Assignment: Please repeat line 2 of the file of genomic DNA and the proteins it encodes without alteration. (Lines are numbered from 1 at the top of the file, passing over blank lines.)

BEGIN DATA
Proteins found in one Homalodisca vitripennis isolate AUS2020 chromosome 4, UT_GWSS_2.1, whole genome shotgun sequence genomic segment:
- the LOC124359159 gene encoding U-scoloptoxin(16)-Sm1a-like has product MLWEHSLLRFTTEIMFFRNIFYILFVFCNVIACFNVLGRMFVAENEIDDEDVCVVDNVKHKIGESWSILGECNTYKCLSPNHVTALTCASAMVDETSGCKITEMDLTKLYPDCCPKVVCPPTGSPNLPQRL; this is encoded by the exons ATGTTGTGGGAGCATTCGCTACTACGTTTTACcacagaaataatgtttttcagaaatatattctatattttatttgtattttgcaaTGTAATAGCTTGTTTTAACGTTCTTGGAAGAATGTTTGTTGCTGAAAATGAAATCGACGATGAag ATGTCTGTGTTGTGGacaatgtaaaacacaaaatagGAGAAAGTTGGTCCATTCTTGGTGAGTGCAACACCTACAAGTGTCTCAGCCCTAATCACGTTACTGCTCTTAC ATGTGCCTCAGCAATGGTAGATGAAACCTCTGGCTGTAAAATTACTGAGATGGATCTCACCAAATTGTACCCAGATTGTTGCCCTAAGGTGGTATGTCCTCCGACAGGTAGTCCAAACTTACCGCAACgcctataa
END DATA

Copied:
- the LOC124359159 gene encoding U-scoloptoxin(16)-Sm1a-like has product MLWEHSLLRFTTEIMFFRNIFYILFVFCNVIACFNVLGRMFVAENEIDDEDVCVVDNVKHKIGESWSILGECNTYKCLSPNHVTALTCASAMVDETSGCKITEMDLTKLYPDCCPKVVCPPTGSPNLPQRL; this is encoded by the exons ATGTTGTGGGAGCATTCGCTACTACGTTTTACcacagaaataatgtttttcagaaatatattctatattttatttgtattttgcaaTGTAATAGCTTGTTTTAACGTTCTTGGAAGAATGTTTGTTGCTGAAAATGAAATCGACGATGAag ATGTCTGTGTTGTGGacaatgtaaaacacaaaatagGAGAAAGTTGGTCCATTCTTGGTGAGTGCAACACCTACAAGTGTCTCAGCCCTAATCACGTTACTGCTCTTAC ATGTGCCTCAGCAATGGTAGATGAAACCTCTGGCTGTAAAATTACTGAGATGGATCTCACCAAATTGTACCCAGATTGTTGCCCTAAGGTGGTATGTCCTCCGACAGGTAGTCCAAACTTACCGCAACgcctataa